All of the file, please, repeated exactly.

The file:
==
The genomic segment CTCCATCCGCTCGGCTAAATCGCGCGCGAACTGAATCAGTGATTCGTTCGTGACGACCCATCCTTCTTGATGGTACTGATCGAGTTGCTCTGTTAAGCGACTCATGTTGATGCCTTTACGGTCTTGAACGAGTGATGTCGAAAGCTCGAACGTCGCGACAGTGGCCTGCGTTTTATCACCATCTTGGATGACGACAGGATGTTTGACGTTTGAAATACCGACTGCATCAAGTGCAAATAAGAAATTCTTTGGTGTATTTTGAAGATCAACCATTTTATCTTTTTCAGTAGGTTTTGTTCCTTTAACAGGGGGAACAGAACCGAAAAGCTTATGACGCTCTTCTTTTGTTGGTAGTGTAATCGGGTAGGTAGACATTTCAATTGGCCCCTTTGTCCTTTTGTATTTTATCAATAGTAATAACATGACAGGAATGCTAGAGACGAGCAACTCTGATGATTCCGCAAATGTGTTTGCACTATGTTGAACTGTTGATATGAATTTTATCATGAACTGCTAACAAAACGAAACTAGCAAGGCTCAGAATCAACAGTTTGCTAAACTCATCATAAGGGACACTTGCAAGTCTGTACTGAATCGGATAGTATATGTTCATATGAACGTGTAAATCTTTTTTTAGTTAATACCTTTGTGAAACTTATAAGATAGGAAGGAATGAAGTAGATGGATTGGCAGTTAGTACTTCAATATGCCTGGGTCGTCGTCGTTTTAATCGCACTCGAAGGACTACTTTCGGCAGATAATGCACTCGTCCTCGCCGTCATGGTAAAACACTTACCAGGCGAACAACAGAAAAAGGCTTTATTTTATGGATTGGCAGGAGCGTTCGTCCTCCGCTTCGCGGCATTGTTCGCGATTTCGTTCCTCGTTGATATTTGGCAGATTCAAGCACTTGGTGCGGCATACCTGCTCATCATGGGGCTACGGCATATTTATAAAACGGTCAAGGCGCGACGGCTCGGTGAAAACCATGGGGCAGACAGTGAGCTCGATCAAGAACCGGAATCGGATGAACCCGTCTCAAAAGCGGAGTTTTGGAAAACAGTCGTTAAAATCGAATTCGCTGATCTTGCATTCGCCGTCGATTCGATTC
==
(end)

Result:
The genomic segment CTCCATCCGCTCGGCTAAATCGCGCGCGAACTGAATCAGTGATTCGTTCGTGACGACCCATCCTTCTTGATGGTACTGATCGAGTTGCTCTGTTAAGCGACTCATGTTGATGCCTTTACGGTCTTGAACGAGTGATGTCGAAAGCTCGAACGTCGCGACAGTGGCCTGCGTTTTATCACCATCTTGGATGACGACAGGATGTTTGACGTTTGAAATACCGACTGCATCAAGTGCAAATAAGAAATTCTTTGGTGTATTTTGAAGATCAACCATTTTATCTTTTTCAGTAGGTTTTGTTCCTTTAACAGGGGGAACAGAACCGAAAAGCTTATGACGCTCTTCTTTTGTTGGTAGTGTAATCGGGTAGGTAGACATTTCAATTGGCCCCTTTGTCCTTTTGTATTTTATCAATAGTAATAACATGACAGGAATGCTAGAGACGAGCAACTCTGATGATTCCGCAAATGTGTTTGCACTATGTTGAACTGTTGATATGAATTTTATCATGAACTGCTAACAAAACGAAACTAGCAAGGCTCAGAATCAACAGTTTGCTAAACTCATCATAAGGGACACTTGCAAGTCTGTACTGAATCGGATAGTATATGTTCATATGAACGTGTAAATCTTTTTTTAGTTAATACCTTTGTGAAACTTATAAGATAGGAAGGAATGAAGTAGATGGATTGGCAGTTAGTACTTCAATATGCCTGGGTCGTCGTCGTTTTAATCGCACTCGAAGGACTACTTTCGGCAGATAATGCACTCGTCCTCGCCGTCATGGTAAAACACTTACCAGGCGAACAACAGAAAAAGGCTTTATTTTATGGATTGGCAGGAGCGTTCGTCCTCCGCTTCGCGGCATTGTTCGCGATTTCGTTCCTCGTTGATATTTGGCAGATTCAAGCACTTGGTGCGGCATACCTGCTCATCATGGGGCTACGGCATATTTATAAAACGGTCAAGGCGCGACGGCTCGGTGAAAACCATGGGGCAGACAGTGAGCTCGATCAAGAACCGGAATCGGATGAACCCGTCTCAAAAGCGGAGTTTTGGAAAACAGTCGTTAAAATCGAATTCGCTGATCTTGCATTCGCCGTCGATTCGATTC